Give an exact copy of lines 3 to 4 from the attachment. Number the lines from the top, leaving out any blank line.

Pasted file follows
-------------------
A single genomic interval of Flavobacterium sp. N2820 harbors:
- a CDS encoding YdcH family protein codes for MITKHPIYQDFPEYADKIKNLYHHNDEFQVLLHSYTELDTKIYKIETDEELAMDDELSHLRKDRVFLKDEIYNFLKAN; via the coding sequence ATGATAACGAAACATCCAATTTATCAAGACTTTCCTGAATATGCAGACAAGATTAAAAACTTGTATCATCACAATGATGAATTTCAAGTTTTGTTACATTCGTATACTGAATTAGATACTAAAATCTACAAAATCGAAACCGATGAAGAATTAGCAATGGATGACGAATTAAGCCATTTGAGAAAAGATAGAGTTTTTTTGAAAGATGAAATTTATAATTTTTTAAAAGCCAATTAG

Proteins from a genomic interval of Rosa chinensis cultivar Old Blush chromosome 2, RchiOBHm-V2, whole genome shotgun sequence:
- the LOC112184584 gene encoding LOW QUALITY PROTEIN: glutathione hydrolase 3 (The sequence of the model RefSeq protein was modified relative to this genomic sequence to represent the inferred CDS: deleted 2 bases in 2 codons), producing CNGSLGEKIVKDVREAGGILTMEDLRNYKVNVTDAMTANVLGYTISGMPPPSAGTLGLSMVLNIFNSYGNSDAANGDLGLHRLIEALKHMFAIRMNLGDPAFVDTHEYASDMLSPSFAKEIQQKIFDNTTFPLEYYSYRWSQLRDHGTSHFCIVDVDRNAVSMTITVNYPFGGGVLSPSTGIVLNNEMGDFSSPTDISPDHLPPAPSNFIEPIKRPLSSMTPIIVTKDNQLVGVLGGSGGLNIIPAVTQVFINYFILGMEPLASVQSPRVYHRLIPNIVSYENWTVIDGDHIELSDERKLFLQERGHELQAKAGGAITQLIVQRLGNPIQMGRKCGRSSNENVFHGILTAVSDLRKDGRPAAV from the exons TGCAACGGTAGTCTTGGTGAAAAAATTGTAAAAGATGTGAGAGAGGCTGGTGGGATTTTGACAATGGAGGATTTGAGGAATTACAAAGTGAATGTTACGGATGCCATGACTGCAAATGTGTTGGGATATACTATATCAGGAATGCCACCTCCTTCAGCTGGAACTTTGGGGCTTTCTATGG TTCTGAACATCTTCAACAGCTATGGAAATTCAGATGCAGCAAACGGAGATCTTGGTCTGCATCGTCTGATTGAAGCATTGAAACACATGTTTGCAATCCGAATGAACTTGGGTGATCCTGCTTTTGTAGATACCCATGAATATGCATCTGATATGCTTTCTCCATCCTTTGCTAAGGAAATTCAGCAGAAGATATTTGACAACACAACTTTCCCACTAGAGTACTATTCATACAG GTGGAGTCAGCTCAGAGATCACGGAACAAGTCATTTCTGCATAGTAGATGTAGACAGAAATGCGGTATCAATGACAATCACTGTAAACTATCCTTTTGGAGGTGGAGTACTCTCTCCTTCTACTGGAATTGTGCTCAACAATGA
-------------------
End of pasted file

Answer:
Proteins from a genomic interval of Rosa chinensis cultivar Old Blush chromosome 2, RchiOBHm-V2, whole genome shotgun sequence:
- the LOC112184584 gene encoding LOW QUALITY PROTEIN: glutathione hydrolase 3 (The sequence of the model RefSeq protein was modified relative to this genomic sequence to represent the inferred CDS: deleted 2 bases in 2 codons), producing CNGSLGEKIVKDVREAGGILTMEDLRNYKVNVTDAMTANVLGYTISGMPPPSAGTLGLSMVLNIFNSYGNSDAANGDLGLHRLIEALKHMFAIRMNLGDPAFVDTHEYASDMLSPSFAKEIQQKIFDNTTFPLEYYSYRWSQLRDHGTSHFCIVDVDRNAVSMTITVNYPFGGGVLSPSTGIVLNNEMGDFSSPTDISPDHLPPAPSNFIEPIKRPLSSMTPIIVTKDNQLVGVLGGSGGLNIIPAVTQVFINYFILGMEPLASVQSPRVYHRLIPNIVSYENWTVIDGDHIELSDERKLFLQERGHELQAKAGGAITQLIVQRLGNPIQMGRKCGRSSNENVFHGILTAVSDLRKDGRPAAV from the exons TGCAACGGTAGTCTTGGTGAAAAAATTGTAAAAGATGTGAGAGAGGCTGGTGGGATTTTGACAATGGAGGATTTGAGGAATTACAAAGTGAATGTTACGGATGCCATGACTGCAAATGTGTTGGGATATACTATATCAGGAATGCCACCTCCTTCAGCTGGAACTTTGGGGCTTTCTATGG TTCTGAACATCTTCAACAGCTATGGAAATTCAGATGCAGCAAACGGAGATCTTGGTCTGCATCGTCTGATTGAAGCATTGAAACACATGTTTGCAATCCGAATGAACTTGGGTGATCCTGCTTTTGTAGATACCCATGAATATGCATCTGATATGCTTTCTCCATCCTTTGCTAAGGAAATTCAGCAGAAGATATTTGACAACACAACTTTCCCACTAGAGTACTATTCATACAG GTGGAGTCAGCTCAGAGATCACGGAACAAGTCATTTCTGCATAGTAGATGTAGACAGAAATGCGGTATCAATGACAATCACTGTAAACTATCCTTTTGGAGGTGGAGTACTCTCTCCTTCTACTGGAATTGTGCTCAACAATGA